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IRAQ - Regional War Scenarios Discounted.

Long before Bush began selling the surge in Iraq as a way to avert a general war in the Middle East, observers were concerned about the potential for armed conflict among regional powers. Underlying this was a scenario in which Iraq's violence spills over into neighbouring countries, producing conflicts between the major Arab states and Iran as well as Turkey and the Kurdistan Regional Government (KRG) of northern Iraq. But such scenarios have been discounted by experts in the US.

In a joint article published on June 28, 2007, Steven A. Cook and Ray Takeyh, fellows at the US Council on Foreign Relations, and Suzanne Maloney who is a senior fellow at Saban Centre of the Brookings Institution, the three experts conclude that the Middle East is a region both prone and accustomed to civil wars, adding: "But given its experience with ambiguous conflicts, the region has also developed an intuitive ability to contain its civil strife and prevent local conflicts from enveloping the entire Middle East. Iraq's civil war is the latest tragedy of this hapless region, but still a tragedy whose consequences are likely to be less severe than both supporters and opponents of Bush's war profess".

Outsiders like Saudi Arabia, Iran and Turkey involved in Iraq have so much at stake in its future that it is natural they would seek to influence developments in the country. Yet, the Saudis, Iranians, Jordanians, Syrians, and others are unlikely to go to war to protect their own sect or ethnic group or to prevent one country from gaining the upper hand in Iraq.

Middle Eastern rulers, like politicians everywhere, are primarily interested in one thing: self-preservation. Committing forces to Iraq is an inherently risky proposition, which, if the conflict went badly, could threaten domestic political stability. Moreover, most Arab armies are geared towards regime protection rather than projecting power and thus have little capability for sending troops to Iraq.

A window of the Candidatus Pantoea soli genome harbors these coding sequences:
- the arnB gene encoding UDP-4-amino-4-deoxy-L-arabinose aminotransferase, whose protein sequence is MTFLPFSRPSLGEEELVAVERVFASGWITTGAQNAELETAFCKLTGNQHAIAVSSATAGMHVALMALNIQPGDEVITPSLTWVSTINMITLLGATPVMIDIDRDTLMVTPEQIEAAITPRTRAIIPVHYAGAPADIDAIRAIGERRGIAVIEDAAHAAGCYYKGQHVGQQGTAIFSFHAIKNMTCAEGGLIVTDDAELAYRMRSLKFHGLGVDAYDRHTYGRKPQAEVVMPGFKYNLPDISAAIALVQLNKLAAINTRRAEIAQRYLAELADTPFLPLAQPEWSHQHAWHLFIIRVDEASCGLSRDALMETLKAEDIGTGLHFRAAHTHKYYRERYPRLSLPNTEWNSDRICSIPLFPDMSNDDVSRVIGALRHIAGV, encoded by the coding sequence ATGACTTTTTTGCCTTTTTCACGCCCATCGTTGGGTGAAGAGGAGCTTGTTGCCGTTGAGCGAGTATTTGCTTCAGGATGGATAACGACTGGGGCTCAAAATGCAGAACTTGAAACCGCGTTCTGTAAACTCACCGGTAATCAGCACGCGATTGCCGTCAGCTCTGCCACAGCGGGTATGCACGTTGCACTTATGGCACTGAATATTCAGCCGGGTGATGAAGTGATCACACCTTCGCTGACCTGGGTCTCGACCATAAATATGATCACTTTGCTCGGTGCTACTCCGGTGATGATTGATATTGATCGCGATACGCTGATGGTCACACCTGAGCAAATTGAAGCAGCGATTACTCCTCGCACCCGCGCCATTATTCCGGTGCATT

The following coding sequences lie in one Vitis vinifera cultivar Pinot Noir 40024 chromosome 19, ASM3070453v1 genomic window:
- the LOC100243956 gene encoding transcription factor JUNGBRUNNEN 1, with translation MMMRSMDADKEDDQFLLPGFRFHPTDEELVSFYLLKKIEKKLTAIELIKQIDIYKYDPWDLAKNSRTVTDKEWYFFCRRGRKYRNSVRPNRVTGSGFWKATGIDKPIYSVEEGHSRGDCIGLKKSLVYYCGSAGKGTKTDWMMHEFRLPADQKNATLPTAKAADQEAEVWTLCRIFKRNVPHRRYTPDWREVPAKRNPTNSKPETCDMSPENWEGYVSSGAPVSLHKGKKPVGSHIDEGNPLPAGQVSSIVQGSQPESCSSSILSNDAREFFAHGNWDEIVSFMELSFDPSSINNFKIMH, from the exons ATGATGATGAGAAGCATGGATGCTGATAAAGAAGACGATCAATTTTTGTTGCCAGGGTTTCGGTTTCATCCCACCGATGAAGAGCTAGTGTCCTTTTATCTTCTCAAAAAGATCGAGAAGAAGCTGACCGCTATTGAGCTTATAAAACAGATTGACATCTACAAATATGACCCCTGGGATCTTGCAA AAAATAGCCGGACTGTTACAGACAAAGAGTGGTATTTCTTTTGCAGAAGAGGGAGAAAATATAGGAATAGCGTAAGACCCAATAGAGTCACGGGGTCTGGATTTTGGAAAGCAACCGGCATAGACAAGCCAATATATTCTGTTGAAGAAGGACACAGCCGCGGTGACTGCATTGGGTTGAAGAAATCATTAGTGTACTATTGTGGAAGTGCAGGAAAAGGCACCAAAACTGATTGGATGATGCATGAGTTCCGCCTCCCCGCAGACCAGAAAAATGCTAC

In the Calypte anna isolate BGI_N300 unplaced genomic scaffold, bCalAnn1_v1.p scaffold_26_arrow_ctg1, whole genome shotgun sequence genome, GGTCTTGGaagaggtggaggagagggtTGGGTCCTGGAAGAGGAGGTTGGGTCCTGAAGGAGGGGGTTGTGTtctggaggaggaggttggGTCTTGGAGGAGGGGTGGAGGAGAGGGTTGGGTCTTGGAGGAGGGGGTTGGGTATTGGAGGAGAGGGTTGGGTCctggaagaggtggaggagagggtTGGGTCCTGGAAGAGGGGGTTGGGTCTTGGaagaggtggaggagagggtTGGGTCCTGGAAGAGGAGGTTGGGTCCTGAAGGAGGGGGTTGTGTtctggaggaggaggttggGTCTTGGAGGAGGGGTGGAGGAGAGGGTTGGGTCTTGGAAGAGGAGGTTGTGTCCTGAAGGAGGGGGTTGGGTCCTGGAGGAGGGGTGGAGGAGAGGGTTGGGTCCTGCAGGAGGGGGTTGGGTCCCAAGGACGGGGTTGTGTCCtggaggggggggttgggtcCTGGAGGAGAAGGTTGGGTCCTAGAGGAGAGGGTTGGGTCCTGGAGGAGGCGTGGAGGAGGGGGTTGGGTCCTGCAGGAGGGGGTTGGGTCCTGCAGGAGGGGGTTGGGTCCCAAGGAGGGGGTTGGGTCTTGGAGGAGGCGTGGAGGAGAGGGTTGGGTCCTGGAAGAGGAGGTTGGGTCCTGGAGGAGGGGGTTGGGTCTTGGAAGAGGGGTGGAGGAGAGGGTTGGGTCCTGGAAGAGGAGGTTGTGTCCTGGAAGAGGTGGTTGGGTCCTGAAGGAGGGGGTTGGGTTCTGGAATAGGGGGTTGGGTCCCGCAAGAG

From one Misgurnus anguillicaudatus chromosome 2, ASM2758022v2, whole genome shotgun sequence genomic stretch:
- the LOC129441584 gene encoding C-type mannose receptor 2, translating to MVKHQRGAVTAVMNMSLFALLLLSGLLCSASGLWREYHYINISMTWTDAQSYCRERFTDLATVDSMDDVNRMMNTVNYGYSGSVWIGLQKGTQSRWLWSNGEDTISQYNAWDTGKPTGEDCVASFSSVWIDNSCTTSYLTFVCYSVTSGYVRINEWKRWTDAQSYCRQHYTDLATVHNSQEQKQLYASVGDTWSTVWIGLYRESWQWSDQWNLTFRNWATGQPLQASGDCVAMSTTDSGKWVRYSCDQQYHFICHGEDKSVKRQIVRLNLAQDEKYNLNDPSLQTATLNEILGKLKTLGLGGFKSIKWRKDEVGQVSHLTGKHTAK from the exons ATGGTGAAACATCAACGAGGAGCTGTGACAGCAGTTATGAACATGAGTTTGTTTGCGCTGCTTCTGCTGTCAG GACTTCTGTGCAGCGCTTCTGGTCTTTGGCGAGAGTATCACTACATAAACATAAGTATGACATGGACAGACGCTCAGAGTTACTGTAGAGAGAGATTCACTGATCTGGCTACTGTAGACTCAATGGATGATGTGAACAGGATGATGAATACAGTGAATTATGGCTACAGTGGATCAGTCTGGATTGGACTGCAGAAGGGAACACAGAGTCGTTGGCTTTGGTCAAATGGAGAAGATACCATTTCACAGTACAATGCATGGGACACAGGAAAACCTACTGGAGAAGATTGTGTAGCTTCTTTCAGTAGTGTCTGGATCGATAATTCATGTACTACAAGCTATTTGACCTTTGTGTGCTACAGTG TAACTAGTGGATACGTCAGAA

There is cause for concern about the so-called "blowback scenario" in which Neo-Salafis returning from Iraq destabilise their home countries, plunging the region into conflict. Middle East rulers are preparing for this possibility. But unlike in the 1990s, when Arab fighters in the Afghan jihad against the Soviet Union returned to Algeria, Egypt and Saudi Arabia and became a source of instability, Arab security services are vigilant about who is coming in and going from their countries. In the last two months, the Saudi government has arrested more than 260 people suspected of ties with Neo-Salafi militants. Riyadh is building a 700-km wall along part of its border with Iraq to keep militants out of the kingdom.

There is no precedent for Arab rulers to commit forces to conflicts in which they are not directly involved. The Iraqis and the Saudis did send small contingents to fight the Israelis in 1948 and 1967, but they were either ineffective or never made it. In the 1970s and 1980s, Arab states other than Syria, which had a compelling interest in establishing hegemony over Lebanon, never committed forces either to protect the Lebanese from the Israelis or from other Lebanese. The civil war in Lebanon was regarded as someone else's fight. Indeed, this is the way many leaders view the current situation in Iraq.

To Cairo, Amman and Riyadh, the situation in Iraq is worrisome, but in the end it is an Iraqi and US fight. As far as Iran's Shi'ite theocracy is concerned, it has long preferred to press its interests through proxies as opposed to direct engagement. At a time when Tehran has access and influence over powerful Shi'ite militias, a massive cross-border incursion is both unlikely and unnecessary. So Iraqis will remain locked in a sectarian and ethnic struggle which outside powers may abet, but will remain within the borders of Iraq.

The Time It Takes For US Pull-Out: Former US military officials who have managed troop exits before say even if the decision came tomorrow to remove all 160,000 American troops from Iraq now, it could take as long as 18 months to do it. Sooner or later, US forces will leave Iraq. But that political decision cannot be made in isolation; it must take into account the logistics of departure, which will be neither simple nor speedy.